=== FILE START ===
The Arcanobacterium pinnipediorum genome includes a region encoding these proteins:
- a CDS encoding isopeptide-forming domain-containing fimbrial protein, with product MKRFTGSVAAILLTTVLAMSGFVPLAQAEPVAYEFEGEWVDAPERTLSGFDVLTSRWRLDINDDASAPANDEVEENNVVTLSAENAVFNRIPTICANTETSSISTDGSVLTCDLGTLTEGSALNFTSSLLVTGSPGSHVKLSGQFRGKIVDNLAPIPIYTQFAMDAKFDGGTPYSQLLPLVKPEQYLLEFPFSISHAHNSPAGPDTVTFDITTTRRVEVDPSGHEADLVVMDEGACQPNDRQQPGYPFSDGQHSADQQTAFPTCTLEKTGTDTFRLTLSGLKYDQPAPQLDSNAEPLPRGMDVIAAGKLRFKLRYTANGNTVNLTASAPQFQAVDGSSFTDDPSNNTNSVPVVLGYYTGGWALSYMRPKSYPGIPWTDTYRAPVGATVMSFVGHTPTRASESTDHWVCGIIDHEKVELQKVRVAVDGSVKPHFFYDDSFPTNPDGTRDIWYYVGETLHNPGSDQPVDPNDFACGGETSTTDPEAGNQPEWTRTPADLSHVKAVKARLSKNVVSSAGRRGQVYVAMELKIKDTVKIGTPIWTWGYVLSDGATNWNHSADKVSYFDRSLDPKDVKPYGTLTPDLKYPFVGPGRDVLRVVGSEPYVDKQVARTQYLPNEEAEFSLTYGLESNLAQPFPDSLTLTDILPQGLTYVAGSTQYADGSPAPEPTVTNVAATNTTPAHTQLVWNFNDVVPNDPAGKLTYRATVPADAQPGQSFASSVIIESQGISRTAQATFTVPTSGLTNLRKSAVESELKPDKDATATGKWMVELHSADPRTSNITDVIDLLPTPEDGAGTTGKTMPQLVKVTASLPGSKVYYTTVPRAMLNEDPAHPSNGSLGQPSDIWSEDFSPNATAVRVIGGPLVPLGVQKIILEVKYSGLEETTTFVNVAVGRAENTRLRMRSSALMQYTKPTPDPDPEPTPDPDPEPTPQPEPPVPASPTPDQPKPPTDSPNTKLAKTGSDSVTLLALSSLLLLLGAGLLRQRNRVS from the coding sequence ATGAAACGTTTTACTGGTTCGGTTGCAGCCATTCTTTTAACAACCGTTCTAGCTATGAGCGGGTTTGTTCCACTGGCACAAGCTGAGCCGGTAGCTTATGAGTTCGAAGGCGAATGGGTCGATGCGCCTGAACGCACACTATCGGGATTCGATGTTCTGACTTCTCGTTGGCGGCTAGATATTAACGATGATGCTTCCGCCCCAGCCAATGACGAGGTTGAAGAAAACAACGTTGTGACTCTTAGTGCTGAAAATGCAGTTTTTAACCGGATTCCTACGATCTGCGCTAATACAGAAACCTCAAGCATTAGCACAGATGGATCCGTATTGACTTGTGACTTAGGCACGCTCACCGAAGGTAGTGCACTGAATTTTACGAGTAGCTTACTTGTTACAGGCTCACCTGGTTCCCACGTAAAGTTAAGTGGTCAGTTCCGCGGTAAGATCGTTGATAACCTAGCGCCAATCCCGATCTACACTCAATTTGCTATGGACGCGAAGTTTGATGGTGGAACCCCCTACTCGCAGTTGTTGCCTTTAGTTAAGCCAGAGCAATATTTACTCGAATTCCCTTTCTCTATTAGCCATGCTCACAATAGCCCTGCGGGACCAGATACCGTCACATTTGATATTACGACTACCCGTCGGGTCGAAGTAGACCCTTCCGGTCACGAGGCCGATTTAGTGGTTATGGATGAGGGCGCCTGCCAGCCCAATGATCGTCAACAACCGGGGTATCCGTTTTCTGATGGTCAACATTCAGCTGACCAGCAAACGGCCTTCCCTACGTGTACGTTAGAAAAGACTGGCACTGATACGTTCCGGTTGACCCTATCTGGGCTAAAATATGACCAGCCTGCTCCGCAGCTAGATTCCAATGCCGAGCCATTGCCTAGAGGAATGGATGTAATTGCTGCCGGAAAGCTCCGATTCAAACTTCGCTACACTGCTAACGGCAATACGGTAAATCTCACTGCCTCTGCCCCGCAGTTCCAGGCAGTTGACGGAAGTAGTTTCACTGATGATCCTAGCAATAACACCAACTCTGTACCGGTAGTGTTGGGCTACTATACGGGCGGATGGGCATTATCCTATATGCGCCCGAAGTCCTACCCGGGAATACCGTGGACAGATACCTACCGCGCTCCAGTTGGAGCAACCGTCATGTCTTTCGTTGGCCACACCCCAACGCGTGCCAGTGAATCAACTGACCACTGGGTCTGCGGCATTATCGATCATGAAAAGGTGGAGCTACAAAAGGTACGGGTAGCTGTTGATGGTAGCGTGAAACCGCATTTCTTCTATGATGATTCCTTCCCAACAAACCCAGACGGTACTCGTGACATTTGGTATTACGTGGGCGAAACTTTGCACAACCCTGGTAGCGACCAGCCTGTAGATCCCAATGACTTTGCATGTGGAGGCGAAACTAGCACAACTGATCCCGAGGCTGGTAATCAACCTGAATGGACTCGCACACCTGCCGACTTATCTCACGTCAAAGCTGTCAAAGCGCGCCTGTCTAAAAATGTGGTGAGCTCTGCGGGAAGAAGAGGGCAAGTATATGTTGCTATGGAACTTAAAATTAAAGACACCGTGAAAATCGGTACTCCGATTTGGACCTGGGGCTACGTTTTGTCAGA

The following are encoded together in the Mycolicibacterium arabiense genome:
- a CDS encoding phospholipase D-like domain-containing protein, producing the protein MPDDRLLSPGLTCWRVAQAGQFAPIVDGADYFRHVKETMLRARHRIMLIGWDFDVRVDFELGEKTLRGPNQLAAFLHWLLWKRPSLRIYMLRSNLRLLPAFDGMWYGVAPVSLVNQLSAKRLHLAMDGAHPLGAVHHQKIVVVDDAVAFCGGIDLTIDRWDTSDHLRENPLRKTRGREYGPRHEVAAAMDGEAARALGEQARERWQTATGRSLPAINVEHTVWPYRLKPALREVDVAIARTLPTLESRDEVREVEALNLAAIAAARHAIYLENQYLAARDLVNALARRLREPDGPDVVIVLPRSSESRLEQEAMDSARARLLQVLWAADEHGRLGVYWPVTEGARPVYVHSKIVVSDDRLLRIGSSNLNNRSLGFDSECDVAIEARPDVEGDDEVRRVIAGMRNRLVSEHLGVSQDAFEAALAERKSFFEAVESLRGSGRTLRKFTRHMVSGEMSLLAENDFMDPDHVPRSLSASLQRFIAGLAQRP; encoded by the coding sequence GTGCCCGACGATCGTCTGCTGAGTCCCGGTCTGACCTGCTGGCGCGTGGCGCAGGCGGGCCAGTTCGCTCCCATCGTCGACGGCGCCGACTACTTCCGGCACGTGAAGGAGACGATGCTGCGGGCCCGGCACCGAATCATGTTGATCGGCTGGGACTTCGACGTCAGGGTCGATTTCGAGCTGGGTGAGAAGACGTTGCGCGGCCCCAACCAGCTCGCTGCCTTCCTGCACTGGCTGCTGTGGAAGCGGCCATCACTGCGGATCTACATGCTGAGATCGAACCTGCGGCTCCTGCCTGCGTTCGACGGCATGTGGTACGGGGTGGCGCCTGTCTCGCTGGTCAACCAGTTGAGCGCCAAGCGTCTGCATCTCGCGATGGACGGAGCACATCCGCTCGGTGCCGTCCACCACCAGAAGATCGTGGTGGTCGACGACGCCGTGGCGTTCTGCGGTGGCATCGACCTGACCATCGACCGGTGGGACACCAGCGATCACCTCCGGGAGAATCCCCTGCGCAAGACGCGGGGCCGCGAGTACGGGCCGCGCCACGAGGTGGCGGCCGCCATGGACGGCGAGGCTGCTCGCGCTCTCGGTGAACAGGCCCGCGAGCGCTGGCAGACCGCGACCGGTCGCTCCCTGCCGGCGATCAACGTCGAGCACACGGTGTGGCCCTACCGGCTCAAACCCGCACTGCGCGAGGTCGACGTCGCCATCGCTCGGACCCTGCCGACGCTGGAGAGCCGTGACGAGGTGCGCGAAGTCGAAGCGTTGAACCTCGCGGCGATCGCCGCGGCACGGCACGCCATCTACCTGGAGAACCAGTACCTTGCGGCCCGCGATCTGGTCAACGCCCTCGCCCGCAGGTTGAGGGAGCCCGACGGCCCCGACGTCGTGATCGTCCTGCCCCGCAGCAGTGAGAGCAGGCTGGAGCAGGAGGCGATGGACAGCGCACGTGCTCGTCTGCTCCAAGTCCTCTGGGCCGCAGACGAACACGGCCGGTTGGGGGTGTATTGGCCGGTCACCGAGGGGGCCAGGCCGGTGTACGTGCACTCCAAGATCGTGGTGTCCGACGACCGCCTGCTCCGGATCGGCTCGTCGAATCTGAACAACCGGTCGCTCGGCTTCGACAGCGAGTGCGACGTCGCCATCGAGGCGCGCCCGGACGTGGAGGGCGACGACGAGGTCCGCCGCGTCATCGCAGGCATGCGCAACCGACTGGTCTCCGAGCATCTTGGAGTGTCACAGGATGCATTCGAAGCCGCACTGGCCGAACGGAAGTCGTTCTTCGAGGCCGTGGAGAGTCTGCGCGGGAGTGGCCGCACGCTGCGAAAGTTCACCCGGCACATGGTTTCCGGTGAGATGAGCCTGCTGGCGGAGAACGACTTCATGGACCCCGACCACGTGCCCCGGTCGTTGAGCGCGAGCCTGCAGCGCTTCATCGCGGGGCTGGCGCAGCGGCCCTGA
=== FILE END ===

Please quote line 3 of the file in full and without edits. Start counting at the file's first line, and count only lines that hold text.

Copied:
The following are encoded together in the Mycolicibacterium arabiense genome: